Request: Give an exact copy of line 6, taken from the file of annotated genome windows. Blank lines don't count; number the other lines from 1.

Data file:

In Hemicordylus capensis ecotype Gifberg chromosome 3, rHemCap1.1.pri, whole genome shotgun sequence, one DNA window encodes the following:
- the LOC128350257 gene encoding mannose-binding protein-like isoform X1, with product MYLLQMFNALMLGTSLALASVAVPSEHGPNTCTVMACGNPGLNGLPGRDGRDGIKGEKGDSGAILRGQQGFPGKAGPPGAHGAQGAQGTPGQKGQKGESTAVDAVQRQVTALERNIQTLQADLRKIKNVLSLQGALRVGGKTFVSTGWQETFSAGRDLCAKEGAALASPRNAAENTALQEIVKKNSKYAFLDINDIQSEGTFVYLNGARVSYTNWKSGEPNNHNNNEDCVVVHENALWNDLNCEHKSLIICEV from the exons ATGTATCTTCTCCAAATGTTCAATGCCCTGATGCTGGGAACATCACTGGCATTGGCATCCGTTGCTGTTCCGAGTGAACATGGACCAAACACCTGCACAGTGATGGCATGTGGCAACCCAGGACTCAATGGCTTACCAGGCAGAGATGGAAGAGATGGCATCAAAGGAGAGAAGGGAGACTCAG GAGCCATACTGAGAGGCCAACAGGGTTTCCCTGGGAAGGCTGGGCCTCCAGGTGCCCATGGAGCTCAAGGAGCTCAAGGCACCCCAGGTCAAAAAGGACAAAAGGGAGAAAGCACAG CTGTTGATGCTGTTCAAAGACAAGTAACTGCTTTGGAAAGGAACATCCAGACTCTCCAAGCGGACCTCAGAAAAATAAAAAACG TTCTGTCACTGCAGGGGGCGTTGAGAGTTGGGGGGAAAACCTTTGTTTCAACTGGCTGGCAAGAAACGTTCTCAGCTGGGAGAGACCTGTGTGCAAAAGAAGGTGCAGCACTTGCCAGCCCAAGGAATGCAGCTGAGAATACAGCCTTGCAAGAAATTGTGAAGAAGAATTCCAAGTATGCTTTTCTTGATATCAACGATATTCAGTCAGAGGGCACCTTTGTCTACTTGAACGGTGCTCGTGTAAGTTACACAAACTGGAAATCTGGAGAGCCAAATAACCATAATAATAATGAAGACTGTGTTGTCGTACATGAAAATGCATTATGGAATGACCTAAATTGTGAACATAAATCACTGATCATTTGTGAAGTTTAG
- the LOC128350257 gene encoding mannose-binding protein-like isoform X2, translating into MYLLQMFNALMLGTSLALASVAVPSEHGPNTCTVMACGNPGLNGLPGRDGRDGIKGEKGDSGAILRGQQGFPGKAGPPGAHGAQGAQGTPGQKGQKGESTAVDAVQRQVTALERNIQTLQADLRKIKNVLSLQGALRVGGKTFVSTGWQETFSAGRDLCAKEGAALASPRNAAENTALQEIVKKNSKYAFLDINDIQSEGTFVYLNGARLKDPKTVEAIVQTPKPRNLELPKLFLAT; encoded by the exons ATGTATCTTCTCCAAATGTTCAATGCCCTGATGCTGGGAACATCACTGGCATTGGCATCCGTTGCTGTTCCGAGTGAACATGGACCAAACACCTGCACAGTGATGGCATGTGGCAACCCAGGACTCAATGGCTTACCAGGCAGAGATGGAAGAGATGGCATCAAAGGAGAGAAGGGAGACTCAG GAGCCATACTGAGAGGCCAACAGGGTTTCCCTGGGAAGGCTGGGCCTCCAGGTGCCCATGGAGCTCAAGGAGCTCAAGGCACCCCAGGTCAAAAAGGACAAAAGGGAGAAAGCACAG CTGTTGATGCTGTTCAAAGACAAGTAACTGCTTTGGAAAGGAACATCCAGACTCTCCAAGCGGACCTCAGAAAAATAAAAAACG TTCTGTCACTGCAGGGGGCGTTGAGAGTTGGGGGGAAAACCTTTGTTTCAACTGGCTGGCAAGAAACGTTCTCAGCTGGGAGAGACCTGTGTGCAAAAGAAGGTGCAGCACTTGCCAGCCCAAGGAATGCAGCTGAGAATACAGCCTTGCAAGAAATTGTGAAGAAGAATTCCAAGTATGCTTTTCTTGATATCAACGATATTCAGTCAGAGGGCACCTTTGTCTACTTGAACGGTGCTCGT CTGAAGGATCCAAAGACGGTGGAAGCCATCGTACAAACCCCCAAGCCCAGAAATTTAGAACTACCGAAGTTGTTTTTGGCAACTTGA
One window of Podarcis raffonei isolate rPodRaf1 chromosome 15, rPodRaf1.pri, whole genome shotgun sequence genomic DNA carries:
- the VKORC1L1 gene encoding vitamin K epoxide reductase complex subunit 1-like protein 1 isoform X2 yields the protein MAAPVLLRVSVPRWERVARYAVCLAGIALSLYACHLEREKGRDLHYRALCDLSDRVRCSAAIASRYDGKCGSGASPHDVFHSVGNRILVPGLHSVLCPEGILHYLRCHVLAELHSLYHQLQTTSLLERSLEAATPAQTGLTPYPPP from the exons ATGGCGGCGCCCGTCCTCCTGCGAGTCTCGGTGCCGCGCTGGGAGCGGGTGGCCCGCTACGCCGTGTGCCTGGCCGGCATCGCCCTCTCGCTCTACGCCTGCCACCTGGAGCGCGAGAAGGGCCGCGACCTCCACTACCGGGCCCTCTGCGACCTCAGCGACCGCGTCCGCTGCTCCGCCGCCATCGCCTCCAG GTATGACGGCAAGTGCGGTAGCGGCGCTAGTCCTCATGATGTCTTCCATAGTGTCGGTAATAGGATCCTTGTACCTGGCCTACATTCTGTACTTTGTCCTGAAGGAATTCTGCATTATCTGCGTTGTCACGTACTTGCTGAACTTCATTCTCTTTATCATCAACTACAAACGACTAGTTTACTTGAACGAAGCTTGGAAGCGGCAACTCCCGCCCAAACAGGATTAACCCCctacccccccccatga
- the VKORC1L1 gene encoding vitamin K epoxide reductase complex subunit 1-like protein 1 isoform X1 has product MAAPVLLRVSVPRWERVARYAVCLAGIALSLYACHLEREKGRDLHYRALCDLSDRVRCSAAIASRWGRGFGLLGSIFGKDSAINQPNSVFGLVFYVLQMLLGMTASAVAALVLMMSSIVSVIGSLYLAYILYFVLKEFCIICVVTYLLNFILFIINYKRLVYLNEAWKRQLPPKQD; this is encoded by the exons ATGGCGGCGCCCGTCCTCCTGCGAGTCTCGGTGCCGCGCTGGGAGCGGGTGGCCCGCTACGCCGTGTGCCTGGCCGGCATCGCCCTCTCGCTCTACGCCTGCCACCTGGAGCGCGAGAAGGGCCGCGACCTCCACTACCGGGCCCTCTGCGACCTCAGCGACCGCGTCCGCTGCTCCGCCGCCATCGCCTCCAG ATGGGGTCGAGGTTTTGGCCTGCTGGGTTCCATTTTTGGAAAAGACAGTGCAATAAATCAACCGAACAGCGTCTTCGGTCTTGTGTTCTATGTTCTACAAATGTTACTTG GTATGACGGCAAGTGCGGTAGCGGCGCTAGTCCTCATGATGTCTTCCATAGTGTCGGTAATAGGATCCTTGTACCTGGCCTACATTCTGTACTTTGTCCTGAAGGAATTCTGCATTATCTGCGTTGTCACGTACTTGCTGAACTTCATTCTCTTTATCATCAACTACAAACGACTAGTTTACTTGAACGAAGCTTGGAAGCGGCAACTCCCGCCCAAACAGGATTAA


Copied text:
- the VKORC1L1 gene encoding vitamin K epoxide reductase complex subunit 1-like protein 1 isoform X1 has product MAAPVLLRVSVPRWERVARYAVCLAGIALSLYACHLEREKGRDLHYRALCDLSDRVRCSAAIASRWGRGFGLLGSIFGKDSAINQPNSVFGLVFYVLQMLLGMTASAVAALVLMMSSIVSVIGSLYLAYILYFVLKEFCIICVVTYLLNFILFIINYKRLVYLNEAWKRQLPPKQD; this is encoded by the exons ATGGCGGCGCCCGTCCTCCTGCGAGTCTCGGTGCCGCGCTGGGAGCGGGTGGCCCGCTACGCCGTGTGCCTGGCCGGCATCGCCCTCTCGCTCTACGCCTGCCACCTGGAGCGCGAGAAGGGCCGCGACCTCCACTACCGGGCCCTCTGCGACCTCAGCGACCGCGTCCGCTGCTCCGCCGCCATCGCCTCCAG ATGGGGTCGAGGTTTTGGCCTGCTGGGTTCCATTTTTGGAAAAGACAGTGCAATAAATCAACCGAACAGCGTCTTCGGTCTTGTGTTCTATGTTCTACAAATGTTACTTG GTATGACGGCAAGTGCGGTAGCGGCGCTAGTCCTCATGATGTCTTCCATAGTGTCGGTAATAGGATCCTTGTACCTGGCCTACATTCTGTACTTTGTCCTGAAGGAATTCTGCATTATCTGCGTTGTCACGTACTTGCTGAACTTCATTCTCTTTATCATCAACTACAAACGACTAGTTTACTTGAACGAAGCTTGGAAGCGGCAACTCCCGCCCAAACAGGATTAA